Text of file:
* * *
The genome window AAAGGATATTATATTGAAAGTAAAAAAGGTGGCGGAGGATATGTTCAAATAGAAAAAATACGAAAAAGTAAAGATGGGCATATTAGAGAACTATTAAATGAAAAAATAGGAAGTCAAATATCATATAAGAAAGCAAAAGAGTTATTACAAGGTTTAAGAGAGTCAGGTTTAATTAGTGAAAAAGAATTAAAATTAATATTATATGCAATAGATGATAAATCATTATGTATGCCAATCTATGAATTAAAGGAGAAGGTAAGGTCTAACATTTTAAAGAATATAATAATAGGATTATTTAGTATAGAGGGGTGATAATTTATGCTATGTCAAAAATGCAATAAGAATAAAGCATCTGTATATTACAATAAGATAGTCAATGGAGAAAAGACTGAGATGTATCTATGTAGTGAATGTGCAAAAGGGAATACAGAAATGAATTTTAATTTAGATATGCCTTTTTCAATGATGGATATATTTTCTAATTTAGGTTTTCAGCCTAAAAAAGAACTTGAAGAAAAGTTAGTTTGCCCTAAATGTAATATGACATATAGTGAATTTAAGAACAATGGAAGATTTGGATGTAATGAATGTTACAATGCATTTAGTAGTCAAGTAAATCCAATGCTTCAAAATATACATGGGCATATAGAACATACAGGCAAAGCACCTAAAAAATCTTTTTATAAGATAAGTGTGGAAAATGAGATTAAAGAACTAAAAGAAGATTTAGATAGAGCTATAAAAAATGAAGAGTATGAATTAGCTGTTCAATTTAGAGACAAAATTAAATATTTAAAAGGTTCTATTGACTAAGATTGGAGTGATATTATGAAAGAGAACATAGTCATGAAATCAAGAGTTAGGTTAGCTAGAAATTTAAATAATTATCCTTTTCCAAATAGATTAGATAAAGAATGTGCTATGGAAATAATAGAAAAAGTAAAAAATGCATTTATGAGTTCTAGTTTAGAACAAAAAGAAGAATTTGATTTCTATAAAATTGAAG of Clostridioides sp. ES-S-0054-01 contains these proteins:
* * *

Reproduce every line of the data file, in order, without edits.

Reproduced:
The genome window AAAGGATATTATATTGAAAGTAAAAAAGGTGGCGGAGGATATGTTCAAATAGAAAAAATACGAAAAAGTAAAGATGGGCATATTAGAGAACTATTAAATGAAAAAATAGGAAGTCAAATATCATATAAGAAAGCAAAAGAGTTATTACAAGGTTTAAGAGAGTCAGGTTTAATTAGTGAAAAAGAATTAAAATTAATATTATATGCAATAGATGATAAATCATTATGTATGCCAATCTATGAATTAAAGGAGAAGGTAAGGTCTAACATTTTAAAGAATATAATAATAGGATTATTTAGTATAGAGGGGTGATAATTTATGCTATGTCAAAAATGCAATAAGAATAAAGCATCTGTATATTACAATAAGATAGTCAATGGAGAAAAGACTGAGATGTATCTATGTAGTGAATGTGCAAAAGGGAATACAGAAATGAATTTTAATTTAGATATGCCTTTTTCAATGATGGATATATTTTCTAATTTAGGTTTTCAGCCTAAAAAAGAACTTGAAGAAAAGTTAGTTTGCCCTAAATGTAATATGACATATAGTGAATTTAAGAACAATGGAAGATTTGGATGTAATGAATGTTACAATGCATTTAGTAGTCAAGTAAATCCAATGCTTCAAAATATACATGGGCATATAGAACATACAGGCAAAGCACCTAAAAAATCTTTTTATAAGATAAGTGTGGAAAATGAGATTAAAGAACTAAAAGAAGATTTAGATAGAGCTATAAAAAATGAAGAGTATGAATTAGCTGTTCAATTTAGAGACAAAATTAAATATTTAAAAGGTTCTATTGACTAAGATTGGAGTGATATTATGAAAGAGAACATAGTCATGAAATCAAGAGTTAGGTTAGCTAGAAATTTAAATAATTATCCTTTTCCAAATAGATTAGATAAAGAATGTGCTATGGAAATAATAGAAAAAGTAAAAAATGCATTTATGAGTTCTAGTTTAGAACAAAAAGAAGAATTTGATTTCTATAAAATTGAAG of Clostridioides sp. ES-S-0054-01 contains these proteins: